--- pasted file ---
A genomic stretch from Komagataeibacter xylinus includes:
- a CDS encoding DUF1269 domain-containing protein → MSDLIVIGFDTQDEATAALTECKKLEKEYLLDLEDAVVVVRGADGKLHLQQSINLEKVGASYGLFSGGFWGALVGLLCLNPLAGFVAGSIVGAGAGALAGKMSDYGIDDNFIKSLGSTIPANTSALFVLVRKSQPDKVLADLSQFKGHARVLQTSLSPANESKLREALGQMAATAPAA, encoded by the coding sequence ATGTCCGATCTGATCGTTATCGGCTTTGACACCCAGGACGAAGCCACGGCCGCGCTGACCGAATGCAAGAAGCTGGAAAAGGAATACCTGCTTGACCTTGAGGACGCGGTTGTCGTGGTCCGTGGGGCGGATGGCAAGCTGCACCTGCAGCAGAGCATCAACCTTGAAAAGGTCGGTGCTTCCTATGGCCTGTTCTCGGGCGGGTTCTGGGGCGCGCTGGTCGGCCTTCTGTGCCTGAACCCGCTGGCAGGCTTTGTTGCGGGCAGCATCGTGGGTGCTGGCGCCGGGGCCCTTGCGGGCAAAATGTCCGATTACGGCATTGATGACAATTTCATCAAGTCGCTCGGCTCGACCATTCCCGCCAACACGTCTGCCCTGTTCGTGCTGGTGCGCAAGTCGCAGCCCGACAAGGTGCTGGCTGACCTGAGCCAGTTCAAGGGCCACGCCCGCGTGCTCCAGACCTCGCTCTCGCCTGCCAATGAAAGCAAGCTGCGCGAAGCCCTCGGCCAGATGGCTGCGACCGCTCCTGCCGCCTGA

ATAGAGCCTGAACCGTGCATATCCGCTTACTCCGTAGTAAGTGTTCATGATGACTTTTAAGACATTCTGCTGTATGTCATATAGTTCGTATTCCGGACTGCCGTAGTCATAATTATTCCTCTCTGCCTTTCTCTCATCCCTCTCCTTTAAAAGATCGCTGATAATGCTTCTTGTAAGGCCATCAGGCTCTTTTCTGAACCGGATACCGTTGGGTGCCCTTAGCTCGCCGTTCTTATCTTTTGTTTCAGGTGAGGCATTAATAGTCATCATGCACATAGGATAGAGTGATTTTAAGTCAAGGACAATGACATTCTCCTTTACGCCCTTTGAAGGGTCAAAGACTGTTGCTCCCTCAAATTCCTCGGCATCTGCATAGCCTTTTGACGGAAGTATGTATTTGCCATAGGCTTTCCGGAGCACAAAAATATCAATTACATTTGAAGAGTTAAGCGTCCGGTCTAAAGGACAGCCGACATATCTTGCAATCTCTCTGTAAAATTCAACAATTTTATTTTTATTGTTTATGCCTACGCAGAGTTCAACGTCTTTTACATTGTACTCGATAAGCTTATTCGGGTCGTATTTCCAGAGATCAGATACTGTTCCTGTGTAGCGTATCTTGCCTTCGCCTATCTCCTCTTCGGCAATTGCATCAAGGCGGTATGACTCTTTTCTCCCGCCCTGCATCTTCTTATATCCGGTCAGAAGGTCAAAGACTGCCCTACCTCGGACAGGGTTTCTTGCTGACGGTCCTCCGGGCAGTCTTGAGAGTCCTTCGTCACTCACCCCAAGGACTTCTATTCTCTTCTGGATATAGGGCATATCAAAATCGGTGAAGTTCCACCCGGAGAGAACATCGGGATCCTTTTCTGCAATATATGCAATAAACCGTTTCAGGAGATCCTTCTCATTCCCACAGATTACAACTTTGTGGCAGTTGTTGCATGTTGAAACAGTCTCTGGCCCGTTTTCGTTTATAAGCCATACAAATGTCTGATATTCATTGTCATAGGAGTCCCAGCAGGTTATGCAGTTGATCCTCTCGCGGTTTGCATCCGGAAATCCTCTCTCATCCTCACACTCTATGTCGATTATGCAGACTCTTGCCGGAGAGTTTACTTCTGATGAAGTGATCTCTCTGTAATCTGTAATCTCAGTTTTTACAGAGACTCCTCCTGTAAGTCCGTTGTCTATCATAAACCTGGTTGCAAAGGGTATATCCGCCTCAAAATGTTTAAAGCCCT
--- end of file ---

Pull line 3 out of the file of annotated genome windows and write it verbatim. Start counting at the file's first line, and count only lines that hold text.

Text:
ATAGAGCCTGAACCGTGCATATCCGCTTACTCCGTAGTAAGTGTTCATGATGACTTTTAAGACATTCTGCTGTATGTCATATAGTTCGTATTCCGGACTGCCGTAGTCATAATTATTCCTCTCTGCCTTTCTCTCATCCCTCTCCTTTAAAAGATCGCTGATAATGCTTCTTGTAAGGCCATCAGGCTCTTTTCTGAACCGGATACCGTTGGGTGCCCTTAGCTCGCCGTTCTTATCTTTTGTTTCAGGTGAGGCATTAATAGTCATCATGCACATAGGATAGAGTGATTTTAAGTCAAGGACAATGACATTCTCCTTTACGCCCTTTGAAGGGTCAAAGACTGTTGCTCCCTCAAATTCCTCGGCATCTGCATAGCCTTTTGACGGAAGTATGTATTTGCCATAGGCTTTCCGGAGCACAAAAATATCAATTACATTTGAAGAGTTAAGCGTCCGGTCTAAAGGACAGCCGACATATCTTGCAATCTCTCTGTAAAATTCAACAATTTTATTTTTATTGTTTATGCCTACGCAGAGTTCAACGTCTTTTACATTGTACTCGATAAGCTTATTCGGGTCGTATTTCCAGAGATCAGATACTGTTCCTGTGTAGCGTATCTTGCCTTCGCCTATCTCCTCTTCGGCAATTGCATCAAGGCGGTATGACTCTTTTCTCCCGCCCTGCATCTTCTTATATCCGGTCAGAAGGTCAAAGACTGCCCTACCTCGGACAGGGTTTCTTGCTGACGGTCCTCCGGGCAGTCTTGAGAGTCCTTCGTCACTCACCCCAAGGACTTCTATTCTCTTCTGGATATAGGGCATATCAAAATCGGTGAAGTTCCACCCGGAGAGAACATCGGGATCCTTTTCTGCAATATATGCAATAAACCGTTTCAGGAGATCCTTCTCATTCCCACAGATTACAACTTTGTGGCAGTTGTTGCATGTTGAAACAGTCTCTGGCCCGTTTTCGTTTATAAGCCATACAAATGTCTGATATTCATTGTCATAGGAGTCCCAGCAGGTTATGCAGTTGATCCTCTCGCGGTTTGCATCCGGAAATCCTCTCTCATCCTCACACTCTATGTCGATTATGCAGACTCTTGCCGGAGAGTTTACTTCTGATGAAGTGATCTCTCTGTAATCTGTAATCTCAGTTTTTACAGAGACTCCTCCTGTAAGTCCGTTGTCTATCATAAACCTGGTTGCAAAGGGTATATCCGCCTCAAAATGTTTAAAGCCCT